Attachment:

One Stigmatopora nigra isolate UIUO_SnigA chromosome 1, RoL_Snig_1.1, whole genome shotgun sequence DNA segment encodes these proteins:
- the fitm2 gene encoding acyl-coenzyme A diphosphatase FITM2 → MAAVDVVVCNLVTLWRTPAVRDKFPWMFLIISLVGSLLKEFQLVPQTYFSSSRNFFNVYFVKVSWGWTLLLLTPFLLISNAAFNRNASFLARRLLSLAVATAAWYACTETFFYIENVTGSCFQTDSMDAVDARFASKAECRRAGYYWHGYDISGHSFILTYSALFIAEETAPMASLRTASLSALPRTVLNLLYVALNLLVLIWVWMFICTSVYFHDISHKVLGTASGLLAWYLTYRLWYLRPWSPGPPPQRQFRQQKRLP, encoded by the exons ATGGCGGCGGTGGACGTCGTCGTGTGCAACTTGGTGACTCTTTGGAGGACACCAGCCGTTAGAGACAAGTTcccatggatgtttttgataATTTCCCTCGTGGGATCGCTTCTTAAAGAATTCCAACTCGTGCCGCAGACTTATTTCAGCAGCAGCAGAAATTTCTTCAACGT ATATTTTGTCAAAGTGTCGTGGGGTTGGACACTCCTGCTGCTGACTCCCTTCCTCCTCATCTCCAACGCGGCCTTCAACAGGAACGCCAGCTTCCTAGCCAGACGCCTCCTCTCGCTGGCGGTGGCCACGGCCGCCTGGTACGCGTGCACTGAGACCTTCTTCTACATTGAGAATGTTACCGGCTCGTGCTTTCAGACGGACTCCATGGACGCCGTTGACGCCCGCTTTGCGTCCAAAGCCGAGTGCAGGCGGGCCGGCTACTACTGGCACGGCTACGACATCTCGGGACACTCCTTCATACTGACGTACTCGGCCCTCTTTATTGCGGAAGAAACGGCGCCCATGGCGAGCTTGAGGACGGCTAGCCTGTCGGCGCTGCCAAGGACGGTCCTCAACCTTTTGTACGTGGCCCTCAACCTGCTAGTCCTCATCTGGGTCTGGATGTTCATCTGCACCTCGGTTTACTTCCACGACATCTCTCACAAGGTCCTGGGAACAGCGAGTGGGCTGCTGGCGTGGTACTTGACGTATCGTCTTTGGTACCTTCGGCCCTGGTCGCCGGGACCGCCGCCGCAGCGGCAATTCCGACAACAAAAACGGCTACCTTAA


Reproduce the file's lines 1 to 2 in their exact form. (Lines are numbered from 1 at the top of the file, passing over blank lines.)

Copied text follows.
One Stigmatopora nigra isolate UIUO_SnigA chromosome 1, RoL_Snig_1.1, whole genome shotgun sequence DNA segment encodes these proteins:
- the fitm2 gene encoding acyl-coenzyme A diphosphatase FITM2 → MAAVDVVVCNLVTLWRTPAVRDKFPWMFLIISLVGSLLKEFQLVPQTYFSSSRNFFNVYFVKVSWGWTLLLLTPFLLISNAAFNRNASFLARRLLSLAVATAAWYACTETFFYIENVTGSCFQTDSMDAVDARFASKAECRRAGYYWHGYDISGHSFILTYSALFIAEETAPMASLRTASLSALPRTVLNLLYVALNLLVLIWVWMFICTSVYFHDISHKVLGTASGLLAWYLTYRLWYLRPWSPGPPPQRQFRQQKRLP, encoded by the exons ATGGCGGCGGTGGACGTCGTCGTGTGCAACTTGGTGACTCTTTGGAGGACACCAGCCGTTAGAGACAAGTTcccatggatgtttttgataATTTCCCTCGTGGGATCGCTTCTTAAAGAATTCCAACTCGTGCCGCAGACTTATTTCAGCAGCAGCAGAAATTTCTTCAACGT ATATTTTGTCAAAGTGTCGTGGGGTTGGACACTCCTGCTGCTGACTCCCTTCCTCCTCATCTCCAACGCGGCCTTCAACAGGAACGCCAGCTTCCTAGCCAGACGCCTCCTCTCGCTGGCGGTGGCCACGGCCGCCTGGTACGCGTGCACTGAGACCTTCTTCTACATTGAGAATGTTACCGGCTCGTGCTTTCAGACGGACTCCATGGACGCCGTTGACGCCCGCTTTGCGTCCAAAGCCGAGTGCAGGCGGGCCGGCTACTACTGGCACGGCTACGACATCTCGGGACACTCCTTCATACTGACGTACTCGGCCCTCTTTATTGCGGAAGAAACGGCGCCCATGGCGAGCTTGAGGACGGCTAGCCTGTCGGCGCTGCCAAGGACGGTCCTCAACCTTTTGTACGTGGCCCTCAACCTGCTAGTCCTCATCTGGGTCTGGATGTTCATCTGCACCTCGGTTTACTTCCACGACATCTCTCACAAGGTCCTGGGAACAGCGAGTGGGCTGCTGGCGTGGTACTTGACGTATCGTCTTTGGTACCTTCGGCCCTGGTCGCCGGGACCGCCGCCGCAGCGGCAATTCCGACAACAAAAACGGCTACCTTAA